Local authorities in the border town of Plumtree have embarked on an intensive operation to rid the town and surrounding areas of bandits who waylay travellers along the Zimbabwe-Botswana border.
Confirming these developments, the town council vice-chairperson, councillor Paulos Hobane, said, “Since these thugs invaded our area, we have seen an increase in criminal activities and as authorities we could not sit and watch thugs turn our town into a criminal zone.”
Locally known as ‘omagumaguma’, the bandits are a highly organised crime syndicate involved in robbing travellers as well as facilitating illegal entry for border jumpers into neighbouring Botswana. Women have proved to be an easy target for the bandits with some women being gang-raped in the past.
Reports from Botswana also suggest that these same bandits are inextricably linked to the spate of livestock theft that has rocked the outlying villages of Tshesebe, located close to the Zimbabwe border.
Although Hobane refused to say how many of the bandits had been netted since the beginning of the offensive earlier this month, it is understood that residents have been actively participating in helping the authorities. Hobane revealed that the council had embarked on door to door searches of houses in the border town to ascertain the number of inhabitants living in a given house. This, he pointed out, was relatively easy to do as the town had a small population and was easy to keep an eye on suspicious newcomers into the town.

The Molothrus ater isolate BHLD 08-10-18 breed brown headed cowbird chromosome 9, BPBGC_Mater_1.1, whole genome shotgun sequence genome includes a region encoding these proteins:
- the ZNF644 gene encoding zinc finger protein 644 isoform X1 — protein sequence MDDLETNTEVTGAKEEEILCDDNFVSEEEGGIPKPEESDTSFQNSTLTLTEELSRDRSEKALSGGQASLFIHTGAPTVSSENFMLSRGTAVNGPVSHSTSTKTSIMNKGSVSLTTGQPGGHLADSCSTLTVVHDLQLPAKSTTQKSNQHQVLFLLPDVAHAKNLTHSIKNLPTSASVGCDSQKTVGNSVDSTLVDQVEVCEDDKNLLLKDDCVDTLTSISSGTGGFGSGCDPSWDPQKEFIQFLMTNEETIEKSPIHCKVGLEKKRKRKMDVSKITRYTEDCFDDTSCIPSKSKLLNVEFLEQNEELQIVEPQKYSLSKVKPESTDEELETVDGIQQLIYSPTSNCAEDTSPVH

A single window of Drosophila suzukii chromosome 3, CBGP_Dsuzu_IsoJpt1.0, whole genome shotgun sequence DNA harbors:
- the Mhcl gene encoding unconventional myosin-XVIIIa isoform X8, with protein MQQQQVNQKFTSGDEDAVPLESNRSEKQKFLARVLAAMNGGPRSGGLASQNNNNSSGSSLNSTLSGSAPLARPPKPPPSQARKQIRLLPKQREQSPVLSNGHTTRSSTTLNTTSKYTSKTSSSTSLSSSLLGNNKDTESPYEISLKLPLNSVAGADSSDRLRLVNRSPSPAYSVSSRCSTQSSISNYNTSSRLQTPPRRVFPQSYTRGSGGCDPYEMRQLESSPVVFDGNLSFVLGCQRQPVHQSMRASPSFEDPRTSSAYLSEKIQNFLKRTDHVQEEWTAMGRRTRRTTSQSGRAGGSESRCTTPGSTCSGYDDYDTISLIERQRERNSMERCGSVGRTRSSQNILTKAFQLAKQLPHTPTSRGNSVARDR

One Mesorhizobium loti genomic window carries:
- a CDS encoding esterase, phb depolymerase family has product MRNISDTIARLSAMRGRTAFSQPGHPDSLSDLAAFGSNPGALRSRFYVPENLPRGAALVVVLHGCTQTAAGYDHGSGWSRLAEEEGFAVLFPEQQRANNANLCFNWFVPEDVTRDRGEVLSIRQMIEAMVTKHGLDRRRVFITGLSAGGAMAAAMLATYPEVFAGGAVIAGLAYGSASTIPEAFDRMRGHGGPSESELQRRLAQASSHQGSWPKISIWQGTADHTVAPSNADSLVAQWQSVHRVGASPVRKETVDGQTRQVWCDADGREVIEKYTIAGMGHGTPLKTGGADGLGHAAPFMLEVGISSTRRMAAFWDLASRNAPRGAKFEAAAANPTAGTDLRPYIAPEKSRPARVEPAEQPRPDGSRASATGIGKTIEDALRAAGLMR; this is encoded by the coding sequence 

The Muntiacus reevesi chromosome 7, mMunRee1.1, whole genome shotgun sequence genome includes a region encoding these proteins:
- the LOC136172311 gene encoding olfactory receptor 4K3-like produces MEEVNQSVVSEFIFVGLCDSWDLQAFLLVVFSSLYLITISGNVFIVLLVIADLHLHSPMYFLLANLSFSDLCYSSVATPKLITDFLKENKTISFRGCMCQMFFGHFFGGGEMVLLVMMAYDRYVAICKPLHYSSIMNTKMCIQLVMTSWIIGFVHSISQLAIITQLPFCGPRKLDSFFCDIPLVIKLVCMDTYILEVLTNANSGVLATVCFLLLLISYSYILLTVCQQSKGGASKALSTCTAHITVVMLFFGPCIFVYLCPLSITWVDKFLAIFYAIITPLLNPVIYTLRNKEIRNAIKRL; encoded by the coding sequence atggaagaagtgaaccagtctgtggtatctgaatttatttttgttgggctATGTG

“All the councillors know their residents, so when we get to a house and find new faces, the owner would be compelled to explain. The other thing that makes the operation easy to conduct is that ‘omagumaguma’ are lush spenders and we take note of such people.”
It is hoped that this operation will go a long way into making the border town safe, as well as quelling the tensions between Plumtree residents and those in Botswana who have raised concern over the criminal activities spilling over to their side.